The Outlook | September 2008

The Outlook

As of 09/17/2008
IndexYTD % ChangeMarket Value
Dow Jones Industrials-20.0%10,609.66
S&P 500-21.2%1,156.39
*YTD % Changes use the index with dividends
The observations which we are making in this Outlook directly follow from our last Outlook that was written at the end of August. Recent news about Lehman Brothers, Merrill Lynch and American International Group revealed more stresses on the U.S. and global financial system. Human nature is such that market participants like to buy when they feel comfortable, which means buying in rising markets and not selling until markets decline. The greatest returns are most often realized under just the opposite circumstances; the best returns for investors are realized when shares of undervalued companies which have strong and rising earnings are purchased during periods of extreme market stress.

The continued de-leveraging of institutions including hedge funds, commercial banks and investment banks, and the government bail-out of Freddie Mac and Fannie Mae reflect the deteriorating condition of the U.S. financial system. The impact this is having on equity markets is clearly negative. In the process, investments unrelated to the financial sector and which benefit from continued global growth have become even more attractively valued than they were before the market’s recent decline.

The Financial System and its Impact on Company Valuations
The deterioration of the U.S. financial industry has been occurring over the years as more and more leverage has been put on the system. The amount of borrowing in relation to the underlying value often involved excessive leverage of up to 30 times. Combining this with the poor state of regulatory and supervisory oversight governing the creation of complex financial products, it was likely that something would trigger the unwinding process that we are now experiencing. That trigger has been the decline in housing prices. What must ultimately emerge is a new business model for the banking system.

As the federal government, the U.S. Treasury, and the Federal Reserve have taken on the responsibility and burden of protecting the economy, the cost can have a negative impact on the federal budget deficit and on the foreign exchange value of the U.S. dollar. As a result of the AIG crisis, the Federal Reserve has made an historic and unprecedented decision by taking a 79.9% equity stake and providing $85 billion short-term funding.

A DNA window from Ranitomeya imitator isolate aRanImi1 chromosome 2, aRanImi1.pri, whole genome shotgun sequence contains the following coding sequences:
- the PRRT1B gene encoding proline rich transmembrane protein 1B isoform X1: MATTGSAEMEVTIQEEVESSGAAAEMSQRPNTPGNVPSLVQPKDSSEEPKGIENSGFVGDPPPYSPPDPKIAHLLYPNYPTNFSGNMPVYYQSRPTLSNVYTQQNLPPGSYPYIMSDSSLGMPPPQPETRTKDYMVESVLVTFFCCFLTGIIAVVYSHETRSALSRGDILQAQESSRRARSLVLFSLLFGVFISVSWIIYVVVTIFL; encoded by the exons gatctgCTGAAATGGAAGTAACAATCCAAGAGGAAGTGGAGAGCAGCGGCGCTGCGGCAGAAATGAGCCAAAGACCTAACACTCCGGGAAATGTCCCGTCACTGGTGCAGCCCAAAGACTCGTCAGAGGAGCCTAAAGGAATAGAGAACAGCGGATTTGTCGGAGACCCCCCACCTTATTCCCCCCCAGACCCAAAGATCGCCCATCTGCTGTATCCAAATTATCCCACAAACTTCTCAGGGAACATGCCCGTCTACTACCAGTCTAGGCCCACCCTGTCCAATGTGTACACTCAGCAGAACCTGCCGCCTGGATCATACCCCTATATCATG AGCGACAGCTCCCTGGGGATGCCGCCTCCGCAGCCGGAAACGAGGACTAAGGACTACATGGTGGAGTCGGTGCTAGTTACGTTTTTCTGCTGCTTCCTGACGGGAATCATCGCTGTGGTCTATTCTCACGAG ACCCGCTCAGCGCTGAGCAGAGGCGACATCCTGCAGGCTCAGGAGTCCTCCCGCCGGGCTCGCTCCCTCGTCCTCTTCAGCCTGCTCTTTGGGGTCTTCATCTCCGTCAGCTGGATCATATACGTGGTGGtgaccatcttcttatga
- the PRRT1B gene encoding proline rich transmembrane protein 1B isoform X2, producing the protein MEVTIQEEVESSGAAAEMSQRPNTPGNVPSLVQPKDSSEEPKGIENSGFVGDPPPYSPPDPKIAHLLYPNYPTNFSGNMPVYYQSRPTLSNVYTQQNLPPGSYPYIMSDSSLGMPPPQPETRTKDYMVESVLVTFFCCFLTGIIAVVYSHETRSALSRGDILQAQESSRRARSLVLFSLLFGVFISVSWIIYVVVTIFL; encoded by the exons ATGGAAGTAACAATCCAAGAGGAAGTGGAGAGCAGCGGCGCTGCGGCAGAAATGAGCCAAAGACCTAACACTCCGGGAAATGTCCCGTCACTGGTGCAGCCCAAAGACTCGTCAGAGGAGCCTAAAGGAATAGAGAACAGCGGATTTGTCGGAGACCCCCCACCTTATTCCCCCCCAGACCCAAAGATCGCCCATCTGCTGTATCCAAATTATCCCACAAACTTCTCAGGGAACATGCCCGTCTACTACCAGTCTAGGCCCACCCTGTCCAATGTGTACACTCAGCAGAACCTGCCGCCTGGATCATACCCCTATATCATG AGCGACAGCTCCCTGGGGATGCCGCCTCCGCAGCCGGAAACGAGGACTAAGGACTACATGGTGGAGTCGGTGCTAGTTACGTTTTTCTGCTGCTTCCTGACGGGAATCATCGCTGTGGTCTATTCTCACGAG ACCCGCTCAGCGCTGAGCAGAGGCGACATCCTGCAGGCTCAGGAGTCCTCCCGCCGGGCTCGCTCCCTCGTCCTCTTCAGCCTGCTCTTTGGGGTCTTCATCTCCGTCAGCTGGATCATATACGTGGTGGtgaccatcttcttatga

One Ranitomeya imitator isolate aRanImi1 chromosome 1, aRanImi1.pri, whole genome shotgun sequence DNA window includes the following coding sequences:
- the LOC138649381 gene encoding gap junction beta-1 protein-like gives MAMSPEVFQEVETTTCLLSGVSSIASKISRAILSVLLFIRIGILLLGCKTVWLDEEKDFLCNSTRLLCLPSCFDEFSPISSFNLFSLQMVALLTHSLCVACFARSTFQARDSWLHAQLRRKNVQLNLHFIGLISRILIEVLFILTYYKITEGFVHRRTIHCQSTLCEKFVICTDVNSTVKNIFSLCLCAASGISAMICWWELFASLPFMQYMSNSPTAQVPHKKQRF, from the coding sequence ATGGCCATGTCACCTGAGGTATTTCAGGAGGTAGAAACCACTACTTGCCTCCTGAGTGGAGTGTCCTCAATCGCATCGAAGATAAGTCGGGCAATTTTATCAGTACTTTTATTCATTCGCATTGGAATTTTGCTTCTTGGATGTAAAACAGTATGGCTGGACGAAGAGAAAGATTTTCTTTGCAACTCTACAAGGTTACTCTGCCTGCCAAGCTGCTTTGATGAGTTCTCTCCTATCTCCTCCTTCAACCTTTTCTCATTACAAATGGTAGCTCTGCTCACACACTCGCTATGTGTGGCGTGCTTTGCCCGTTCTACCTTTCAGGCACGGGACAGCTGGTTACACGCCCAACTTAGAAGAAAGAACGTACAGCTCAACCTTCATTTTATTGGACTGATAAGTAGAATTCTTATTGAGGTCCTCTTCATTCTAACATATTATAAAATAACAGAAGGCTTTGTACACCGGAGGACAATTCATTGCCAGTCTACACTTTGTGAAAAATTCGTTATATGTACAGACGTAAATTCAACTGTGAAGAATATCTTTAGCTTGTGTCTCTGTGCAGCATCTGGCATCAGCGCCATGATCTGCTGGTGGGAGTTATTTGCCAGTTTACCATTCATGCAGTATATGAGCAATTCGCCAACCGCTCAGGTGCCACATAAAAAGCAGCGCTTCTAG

In light of these financial stresses, we expect to see the prices of precious metals and other commodities traded in world markets to rise in dollar terms over time. We also expect to see a general recognition that the greatest investment beneficiaries of these events will be those companies that produce real goods and products and not financial paper. We anticipate continued global growth, although perhaps at a slower pace. The demand for the products and output of corporations which serve the industrialization and urbanization of overseas economies will continue to increase. Many companies benefiting from global growth have experienced stock market declines to the point where they are now selling at a discount of 40-60% of their real-world values, or 4 to 8 times earnings and 3 to 6 times cash flow from operations. These companies have solid balance sheets, strong managements, and important global market positions. Of equal importance, the strong cash flow and balance sheets reduce their reliance on financial institutions to support their growth. In our view, many of these companies represent what we like to call the crown jewels of the world’s industrial economy.

As professional investors, our focus remains on increasing purchasing power and building capital for our clients over time. The challenges we have experienced over the last 12 months serve as daily reminders of our purpose. The demise of firms such as Bear Stearns and Lehman Brothers is farther-reaching than just the loss of two premiere U.S. institutions and the jobs and people within those companies. New York City estimates that for every financial job lost, two or three non-financial jobs are also lost. In addition, the impact affects many 401K and pension plan participants invested in these firms.

This year we have witnessed a partial and temporary breakdown of the global financial system. Recent events have proven how difficult it is to predict what stage we have reached in the de-leveraging process. We expect to see continued pressures in the financial system. However, we believe that this may be a time to take advantage of extraordinary opportunities and to do this in a measured way over the coming weeks and months. One critical factor we are watching closely is the amount of cash held by sovereign wealth funds, private equity funds, hedge funds and money market funds, much of which is positioned to take advantage of these increasingly attractive equity valuations. Still, we continue to expect a significant amount of market volatility. In these times, market participants’ decisions tend to be driven by emotions and perceptions while losing sight of the business fundamentals. Notwithstanding the uncomfortable environment in which we are operating, we continue to identify and invest in companies that are demonstrably undervalued in terms of assets, cash flow and earnings power. At some point in the future, investors will be able to look back and see the investment opportunities that had developed.


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